• Cantor Bursary – Your chance to apply for a flexible bursary of up to £500 to help you experience living and working overseas.
  • Summer Campus Jobs Earn cash in a flexible and familiar environment on campus here at SHU. Be an Ambassador, a Shelver in the library, a Mentor for fellow students or a crucial part of an administration team.

This is your opportunity to get employability experience and give yourself the best possible opportunity of finding a career you love, whatever your year of study.

Be employable and make this year the one where you gain new skills and make an impact locally or globally to stand out from the crowd. 

To view these opportunities, please click here or log onto UniHub and type Summer 2017 in the jobs field.

This week in the Careers & Employability Centre

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Have a look and see what is taking place within the Careers and Employability Centre this week.

To book, please visit the Careers and Employability Centre or visit: https://unihub.shu.ac.uk/

 

Come to our careers fair on Thursday 23rd March

With our Spring Fair taking place on Thursday 23rd March, this is your chance to meet with dozens of local, national and international employers who are offering graduate recruitment, internship and placement opportunities.

If you want to hear five great reasons why you should attend our careers fair, have a look at the video below:

To book your attendance at the fair, please click here.

If you’re already attending, then here’s some great student tips on how to prepare for the fair!

We look forward to seeing you on Thursday 23rd March between 11am – 3pm in Hallam Hall and the Careers and Employability Centre.

Don’t miss your chance to be a CEO for the day

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Ever wondered what it’s like to be the Chief Executive Officer (CEO) of a multi-national company – the meetings that take place, the important decisions to be made, the hours worked and the people you network with?

Thanks to one of the UK’s leading executive search firm Odgers Berndtson, now you can as part of their CEO for a Day programme.

This unique opportunity allows University students to apply to spend a day shadowing a top CEO in order to learn from the UK’s most experienced leaders. It’s also designed to uncover promising future leaders and give students the opportunity to walk in the shoes of a senior executive.

Students go through a rigorous recruitment process, including online assessments and face-to-face interviews with our partners and consultants. Each finalist spends a day shadowing a CEO and learning about their background, career path, and an opportunity to transfer skills and better understand what drives these future leaders.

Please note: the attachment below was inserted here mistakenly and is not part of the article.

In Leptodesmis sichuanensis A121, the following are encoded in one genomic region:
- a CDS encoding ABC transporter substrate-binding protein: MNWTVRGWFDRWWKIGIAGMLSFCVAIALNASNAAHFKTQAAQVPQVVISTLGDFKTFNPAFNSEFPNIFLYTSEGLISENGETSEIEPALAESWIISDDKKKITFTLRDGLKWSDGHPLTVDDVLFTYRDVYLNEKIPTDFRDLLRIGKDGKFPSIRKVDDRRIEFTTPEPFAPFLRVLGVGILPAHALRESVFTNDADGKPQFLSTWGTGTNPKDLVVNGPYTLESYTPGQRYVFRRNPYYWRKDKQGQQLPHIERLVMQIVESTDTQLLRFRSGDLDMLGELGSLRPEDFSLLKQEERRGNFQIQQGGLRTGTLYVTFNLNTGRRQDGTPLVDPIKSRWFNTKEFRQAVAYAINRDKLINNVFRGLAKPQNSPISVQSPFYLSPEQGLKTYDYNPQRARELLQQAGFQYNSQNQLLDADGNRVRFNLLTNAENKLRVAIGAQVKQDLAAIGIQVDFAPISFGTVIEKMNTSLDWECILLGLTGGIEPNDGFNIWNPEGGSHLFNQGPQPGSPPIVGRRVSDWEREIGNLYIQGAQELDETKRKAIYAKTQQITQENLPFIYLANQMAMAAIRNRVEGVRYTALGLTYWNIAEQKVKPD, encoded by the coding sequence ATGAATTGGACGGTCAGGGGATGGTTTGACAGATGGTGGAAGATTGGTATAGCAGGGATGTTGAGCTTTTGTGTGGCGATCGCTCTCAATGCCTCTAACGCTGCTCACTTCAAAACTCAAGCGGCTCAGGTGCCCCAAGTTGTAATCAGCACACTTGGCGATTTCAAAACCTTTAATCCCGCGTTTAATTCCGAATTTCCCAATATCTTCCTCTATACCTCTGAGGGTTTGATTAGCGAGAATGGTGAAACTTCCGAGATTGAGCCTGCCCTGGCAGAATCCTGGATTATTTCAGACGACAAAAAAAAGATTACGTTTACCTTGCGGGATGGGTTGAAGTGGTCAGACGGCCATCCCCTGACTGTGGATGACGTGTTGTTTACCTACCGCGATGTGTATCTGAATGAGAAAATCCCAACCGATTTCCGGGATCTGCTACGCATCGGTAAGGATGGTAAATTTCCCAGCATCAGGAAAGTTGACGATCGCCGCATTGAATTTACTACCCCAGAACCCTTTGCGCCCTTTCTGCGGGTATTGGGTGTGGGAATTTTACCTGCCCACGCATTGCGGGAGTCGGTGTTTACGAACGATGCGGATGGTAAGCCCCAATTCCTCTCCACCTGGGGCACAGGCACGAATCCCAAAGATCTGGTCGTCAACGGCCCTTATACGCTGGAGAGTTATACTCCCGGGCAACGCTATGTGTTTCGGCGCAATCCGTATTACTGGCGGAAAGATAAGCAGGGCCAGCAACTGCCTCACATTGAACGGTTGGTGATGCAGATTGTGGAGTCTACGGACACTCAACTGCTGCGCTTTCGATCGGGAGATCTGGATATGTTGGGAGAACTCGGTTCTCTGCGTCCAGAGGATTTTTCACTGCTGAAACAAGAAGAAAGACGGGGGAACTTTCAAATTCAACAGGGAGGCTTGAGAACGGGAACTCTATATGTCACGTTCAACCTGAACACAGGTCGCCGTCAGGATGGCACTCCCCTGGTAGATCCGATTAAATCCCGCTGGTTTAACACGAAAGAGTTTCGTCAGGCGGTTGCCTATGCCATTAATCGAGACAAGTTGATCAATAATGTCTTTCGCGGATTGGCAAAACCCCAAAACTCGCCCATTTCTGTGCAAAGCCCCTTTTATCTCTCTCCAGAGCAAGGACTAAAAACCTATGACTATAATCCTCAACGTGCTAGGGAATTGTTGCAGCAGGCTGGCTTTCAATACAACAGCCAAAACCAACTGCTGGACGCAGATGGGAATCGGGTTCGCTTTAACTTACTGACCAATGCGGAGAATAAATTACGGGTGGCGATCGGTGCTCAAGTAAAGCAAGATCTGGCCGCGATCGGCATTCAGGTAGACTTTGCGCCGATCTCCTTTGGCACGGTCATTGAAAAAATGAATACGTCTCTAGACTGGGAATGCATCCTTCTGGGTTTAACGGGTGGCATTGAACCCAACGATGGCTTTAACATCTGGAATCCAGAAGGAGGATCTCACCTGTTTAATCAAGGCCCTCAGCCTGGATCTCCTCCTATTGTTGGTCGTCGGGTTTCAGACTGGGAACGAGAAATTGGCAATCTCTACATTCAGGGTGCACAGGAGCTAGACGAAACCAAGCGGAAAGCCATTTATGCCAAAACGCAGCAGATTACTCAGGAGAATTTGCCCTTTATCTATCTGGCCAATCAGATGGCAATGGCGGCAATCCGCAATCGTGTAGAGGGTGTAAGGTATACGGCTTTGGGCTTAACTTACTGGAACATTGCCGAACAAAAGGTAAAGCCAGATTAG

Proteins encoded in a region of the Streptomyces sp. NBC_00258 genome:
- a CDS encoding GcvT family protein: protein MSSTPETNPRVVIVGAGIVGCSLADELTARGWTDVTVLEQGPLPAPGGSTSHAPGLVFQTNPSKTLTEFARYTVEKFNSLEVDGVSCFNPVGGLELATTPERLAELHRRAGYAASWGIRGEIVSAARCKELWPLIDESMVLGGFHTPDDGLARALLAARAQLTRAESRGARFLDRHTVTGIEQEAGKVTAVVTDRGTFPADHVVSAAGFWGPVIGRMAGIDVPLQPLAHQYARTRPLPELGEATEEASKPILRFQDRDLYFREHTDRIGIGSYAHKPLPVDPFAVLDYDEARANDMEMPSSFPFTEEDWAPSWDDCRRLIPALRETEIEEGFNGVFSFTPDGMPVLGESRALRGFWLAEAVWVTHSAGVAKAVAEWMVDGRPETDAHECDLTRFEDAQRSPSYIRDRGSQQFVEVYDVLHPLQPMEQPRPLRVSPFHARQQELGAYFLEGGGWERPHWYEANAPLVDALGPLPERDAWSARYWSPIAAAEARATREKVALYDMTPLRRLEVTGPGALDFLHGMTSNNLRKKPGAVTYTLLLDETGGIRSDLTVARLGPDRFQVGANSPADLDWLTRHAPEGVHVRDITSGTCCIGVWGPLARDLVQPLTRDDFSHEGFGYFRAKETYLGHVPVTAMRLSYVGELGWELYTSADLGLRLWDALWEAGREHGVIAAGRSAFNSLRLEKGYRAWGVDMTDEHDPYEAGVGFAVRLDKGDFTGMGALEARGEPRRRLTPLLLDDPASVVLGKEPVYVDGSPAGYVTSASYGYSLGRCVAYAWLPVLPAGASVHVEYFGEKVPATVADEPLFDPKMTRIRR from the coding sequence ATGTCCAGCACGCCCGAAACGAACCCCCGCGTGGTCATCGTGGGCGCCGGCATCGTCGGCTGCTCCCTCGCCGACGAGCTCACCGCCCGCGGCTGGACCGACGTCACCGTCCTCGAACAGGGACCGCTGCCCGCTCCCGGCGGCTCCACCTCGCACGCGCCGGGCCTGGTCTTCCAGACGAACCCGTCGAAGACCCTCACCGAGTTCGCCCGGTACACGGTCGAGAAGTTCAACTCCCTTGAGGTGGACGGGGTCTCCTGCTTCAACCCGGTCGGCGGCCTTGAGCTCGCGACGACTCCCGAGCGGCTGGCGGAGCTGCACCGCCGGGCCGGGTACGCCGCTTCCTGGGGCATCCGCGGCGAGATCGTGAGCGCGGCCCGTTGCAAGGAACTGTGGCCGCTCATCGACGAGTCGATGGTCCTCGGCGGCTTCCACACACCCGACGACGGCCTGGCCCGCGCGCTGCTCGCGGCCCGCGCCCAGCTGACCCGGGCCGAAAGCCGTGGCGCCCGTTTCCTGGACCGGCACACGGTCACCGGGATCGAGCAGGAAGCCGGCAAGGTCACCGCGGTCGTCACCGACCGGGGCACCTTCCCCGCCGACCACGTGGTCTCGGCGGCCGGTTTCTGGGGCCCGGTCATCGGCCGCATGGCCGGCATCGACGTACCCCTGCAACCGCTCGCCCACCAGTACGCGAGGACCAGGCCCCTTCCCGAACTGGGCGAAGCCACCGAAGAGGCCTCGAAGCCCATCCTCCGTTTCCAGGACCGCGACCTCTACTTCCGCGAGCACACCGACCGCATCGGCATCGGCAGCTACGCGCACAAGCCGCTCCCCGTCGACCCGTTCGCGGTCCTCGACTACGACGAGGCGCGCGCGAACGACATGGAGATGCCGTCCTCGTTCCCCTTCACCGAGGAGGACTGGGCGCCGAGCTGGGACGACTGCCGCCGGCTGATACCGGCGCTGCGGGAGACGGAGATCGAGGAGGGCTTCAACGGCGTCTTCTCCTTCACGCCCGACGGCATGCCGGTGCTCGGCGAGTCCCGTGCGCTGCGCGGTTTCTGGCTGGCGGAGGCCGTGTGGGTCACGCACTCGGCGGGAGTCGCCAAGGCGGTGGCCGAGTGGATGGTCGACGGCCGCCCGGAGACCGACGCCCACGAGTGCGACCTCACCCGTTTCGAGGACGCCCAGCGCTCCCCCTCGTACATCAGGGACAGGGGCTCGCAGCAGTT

ceo-for-a-dayin-the-news-1

CEO for a Day launched in the UK in 2016 with 15 undergraduates from UK universities chosen to shadow a cross-section of leaders for a day. Participating companies and organisations included BT, ITV, Standard Chartered, Deloitte, Legal & General, The Cabinet Office and the National Trust.

So have you got what it takes to be a great leader in 2017? Then apply for this unique work experience opportunity.

Students are required to complete the application form, upload their CV and answer the following two questions.

About you: Please tell us about your career goals (100 words max.)

Your thoughts on leadership: Please answer the following question in under 500 words… What are the most important attributes of good leadership? (500 words max.)

Applications are now open and close at the end of June.

For more information including how to apply visit: https://unihub.shu.ac.uk/students/events/detail/432789/ceo-for-day-have-you-got-what- 

How I won a £160,000 award competition for my graduate employer

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Post by 2015 BA (Hons) Marketing graduate, Liam Soloman (Marketing Executive at lovethesales.com)

Liam Soloman with the award#TEASELONDON was a Twitter competition specifically aimed at UK start-ups for London’s Technology Week. Run by a digital software company Eyetease and partnering company Verifone UK (who creat the digital advertising boards on top of London’s black cabs).

The winner would receive £160,000 worth of advertising on 200 black cabs in London. The challenge, to tweet in the reason why you think Londoner’s need to know about your start-up.

Since finding the competition through social media, I was given the amazing opportunity to come up with an entry for my employer, Lovethesales.com, and submit it through our Twitter page, using the #TEASELONDON.

Step 1 | Research

I dedicated a few hours a week looking into both Eyetease and Verifone UK, searching through press publications, previous campaigns they did with other companies to get as much background information about what they would be looking for and what type of company impressed them.

By taking note of the other entries in the competition, it appeared most start-ups didn’t fully grasp the brief given by Eyetease. Most entries tried to sell their brand, using impressive stats and numbers or pitching why their company were amazing, very much an X Factor style of entry.

Through the research and evaluation of competitor entries, I found that our best chance of winning was not showing how great our company is (which is difficult with only 127 characters) but to try and show how our advertising on their taxis can benefit different demographics on Londoner’s.

Step 2 | Implementation

I came up with a series of situations in the form of pictures, where different types of Londoner’s would need our business (see pictures of entries below). A student needing a laptop but not being able to afford paying fullprice, a mum busy with her kids not having time to go out to shop, or a girl desiring a designer dress in a shop window but finding it to be out of her budget.